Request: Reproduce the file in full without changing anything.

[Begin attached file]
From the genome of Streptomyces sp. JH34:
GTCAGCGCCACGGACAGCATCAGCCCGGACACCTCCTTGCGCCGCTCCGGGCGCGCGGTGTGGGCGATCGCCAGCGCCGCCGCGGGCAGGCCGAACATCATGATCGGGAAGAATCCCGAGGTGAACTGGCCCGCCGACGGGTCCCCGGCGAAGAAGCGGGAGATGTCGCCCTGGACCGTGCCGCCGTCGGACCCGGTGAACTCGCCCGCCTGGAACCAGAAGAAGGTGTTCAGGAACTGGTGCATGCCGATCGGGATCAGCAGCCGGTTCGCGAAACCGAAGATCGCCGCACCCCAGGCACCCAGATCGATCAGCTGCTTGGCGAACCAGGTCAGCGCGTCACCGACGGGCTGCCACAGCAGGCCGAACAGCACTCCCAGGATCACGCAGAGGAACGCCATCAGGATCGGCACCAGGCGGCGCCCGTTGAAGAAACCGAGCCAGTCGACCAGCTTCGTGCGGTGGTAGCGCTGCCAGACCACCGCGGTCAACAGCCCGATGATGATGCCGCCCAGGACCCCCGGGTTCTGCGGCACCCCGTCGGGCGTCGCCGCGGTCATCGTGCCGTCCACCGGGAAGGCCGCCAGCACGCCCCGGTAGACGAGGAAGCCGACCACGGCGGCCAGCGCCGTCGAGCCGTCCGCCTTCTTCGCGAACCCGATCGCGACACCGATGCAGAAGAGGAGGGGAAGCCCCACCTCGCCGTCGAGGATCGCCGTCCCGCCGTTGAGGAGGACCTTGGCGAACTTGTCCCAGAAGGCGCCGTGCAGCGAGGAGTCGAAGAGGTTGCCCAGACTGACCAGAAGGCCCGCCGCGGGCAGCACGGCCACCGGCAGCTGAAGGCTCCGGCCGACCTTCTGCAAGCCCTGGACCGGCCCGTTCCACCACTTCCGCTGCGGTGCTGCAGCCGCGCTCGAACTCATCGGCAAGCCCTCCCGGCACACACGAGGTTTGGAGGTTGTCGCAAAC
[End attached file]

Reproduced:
From the genome of Streptomyces sp. JH34:
GTCAGCGCCACGGACAGCATCAGCCCGGACACCTCCTTGCGCCGCTCCGGGCGCGCGGTGTGGGCGATCGCCAGCGCCGCCGCGGGCAGGCCGAACATCATGATCGGGAAGAATCCCGAGGTGAACTGGCCCGCCGACGGGTCCCCGGCGAAGAAGCGGGAGATGTCGCCCTGGACCGTGCCGCCGTCGGACCCGGTGAACTCGCCCGCCTGGAACCAGAAGAAGGTGTTCAGGAACTGGTGCATGCCGATCGGGATCAGCAGCCGGTTCGCGAAACCGAAGATCGCCGCACCCCAGGCACCCAGATCGATCAGCTGCTTGGCGAACCAGGTCAGCGCGTCACCGACGGGCTGCCACAGCAGGCCGAACAGCACTCCCAGGATCACGCAGAGGAACGCCATCAGGATCGGCACCAGGCGGCGCCCGTTGAAGAAACCGAGCCAGTCGACCAGCTTCGTGCGGTGGTAGCGCTGCCAGACCACCGCGGTCAACAGCCCGATGATGATGCCGCCCAGGACCCCCGGGTTCTGCGGCACCCCGTCGGGCGTCGCCGCGGTCATCGTGCCGTCCACCGGGAAGGCCGCCAGCACGCCCCGGTAGACGAGGAAGCCGACCACGGCGGCCAGCGCCGTCGAGCCGTCCGCCTTCTTCGCGAACCCGATCGCGACACCGATGCAGAAGAGGAGGGGAAGCCCCACCTCGCCGTCGAGGATCGCCGTCCCGCCGTTGAGGAGGACCTTGGCGAACTTGTCCCAGAAGGCGCCGTGCAGCGAGGAGTCGAAGAGGTTGCCCAGACTGACCAGAAGGCCCGCCGCGGGCAGCACGGCCACCGGCAGCTGAAGGCTCCGGCCGACCTTCTGCAAGCCCTGGACCGGCCCGTTCCACCACTTCCGCTGCGGTGCTGCAGCCGCGCTCGAACTCATCGGCAAGCCCTCCCGGCACACACGAGGTTTGGAGGTTGTCGCAAAC